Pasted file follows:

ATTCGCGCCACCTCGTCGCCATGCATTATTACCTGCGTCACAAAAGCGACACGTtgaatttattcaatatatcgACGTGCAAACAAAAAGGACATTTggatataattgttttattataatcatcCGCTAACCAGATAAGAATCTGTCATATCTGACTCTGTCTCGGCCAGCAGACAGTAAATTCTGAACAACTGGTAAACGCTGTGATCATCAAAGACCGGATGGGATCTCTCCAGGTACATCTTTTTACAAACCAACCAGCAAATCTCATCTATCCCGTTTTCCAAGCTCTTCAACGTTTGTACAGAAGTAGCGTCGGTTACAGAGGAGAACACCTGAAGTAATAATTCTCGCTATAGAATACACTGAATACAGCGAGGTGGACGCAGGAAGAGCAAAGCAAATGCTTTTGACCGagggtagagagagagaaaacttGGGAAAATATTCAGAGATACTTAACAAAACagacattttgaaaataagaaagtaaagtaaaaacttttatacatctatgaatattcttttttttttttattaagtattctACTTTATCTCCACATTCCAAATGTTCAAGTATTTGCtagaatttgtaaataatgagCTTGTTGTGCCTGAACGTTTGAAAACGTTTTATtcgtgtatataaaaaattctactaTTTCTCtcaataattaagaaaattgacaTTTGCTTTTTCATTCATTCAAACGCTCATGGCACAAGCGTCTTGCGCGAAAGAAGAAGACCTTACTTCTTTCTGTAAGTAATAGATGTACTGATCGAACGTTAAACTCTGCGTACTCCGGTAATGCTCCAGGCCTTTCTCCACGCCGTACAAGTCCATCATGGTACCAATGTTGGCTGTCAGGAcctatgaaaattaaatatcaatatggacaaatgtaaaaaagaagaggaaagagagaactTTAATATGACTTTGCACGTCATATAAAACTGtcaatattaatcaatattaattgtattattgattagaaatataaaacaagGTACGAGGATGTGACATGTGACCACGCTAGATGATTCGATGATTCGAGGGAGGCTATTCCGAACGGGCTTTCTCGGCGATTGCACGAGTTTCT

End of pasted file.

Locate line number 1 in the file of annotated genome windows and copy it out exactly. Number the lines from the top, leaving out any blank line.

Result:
ATTCGCGCCACCTCGTCGCCATGCATTATTACCTGCGTCACAAAAGCGACACGTtgaatttattcaatatatcgACGTGCAAACAAAAAGGACATTTggatataattgttttattataatcatcCGCTAACCAGATAAGAATCTGTCATATCTGACTCTGTCTCGGCCAGCAGACAGTAAATTCTGAACAACTGGTAAACGCTGTGATCATCAAAGACCGGATGGGATCTCTCCAGGTACATCTTTTTACAAACCAACCAGCAAATCTCATCTATCCCGTTTTCCAAGCTCTTCAACGTTTGTACAGAAGTAGCGTCGGTTACAGAGGAGAACACCTGAAGTAATAATTCTCGCTATAGAATACACTGAATACAGCGAGGTGGACGCAGGAAGAGCAAAGCAAATGCTTTTGACCGagggtagagagagagaaaacttGGGAAAATATTCAGAGATACTTAACAAAACagacattttgaaaataagaaagtaaagtaaaaacttttatacatctatgaatattcttttttttttttattaagtattctACTTTATCTCCACATTCCAAATGTTCAAGTATTTGCtagaatttgtaaataatgagCTTGTTGTGCCTGAACGTTTGAAAACGTTTTATtcgtgtatataaaaaattctactaTTTCTCtcaataattaagaaaattgacaTTTGCTTTTTCATTCATTCAAACGCTCATGGCACAAGCGTCTTGCGCGAAAGAAGAAGACCTTACTTCTTTCTGTAAGTAATAGATGTACTGATCGAACGTTAAACTCTGCGTACTCCGGTAATGCTCCAGGCCTTTCTCCACGCCGTACAAGTCCATCATGGTACCAATGTTGGCTGTCAGGAcctatgaaaattaaatatcaatatggacaaatgtaaaaaagaagaggaaagagagaactTTAATATGACTTTGCACGTCATATAAAACTGtcaatattaatcaatattaattgtattattgattagaaatataaaacaagGTACGAGGATGTGACATGTGACCACGCTAGATGATTCGATGATTCGAGGGAGGCTATTCCGAACGGGCTTTCTCGGCGATTGCACGAGTTTCT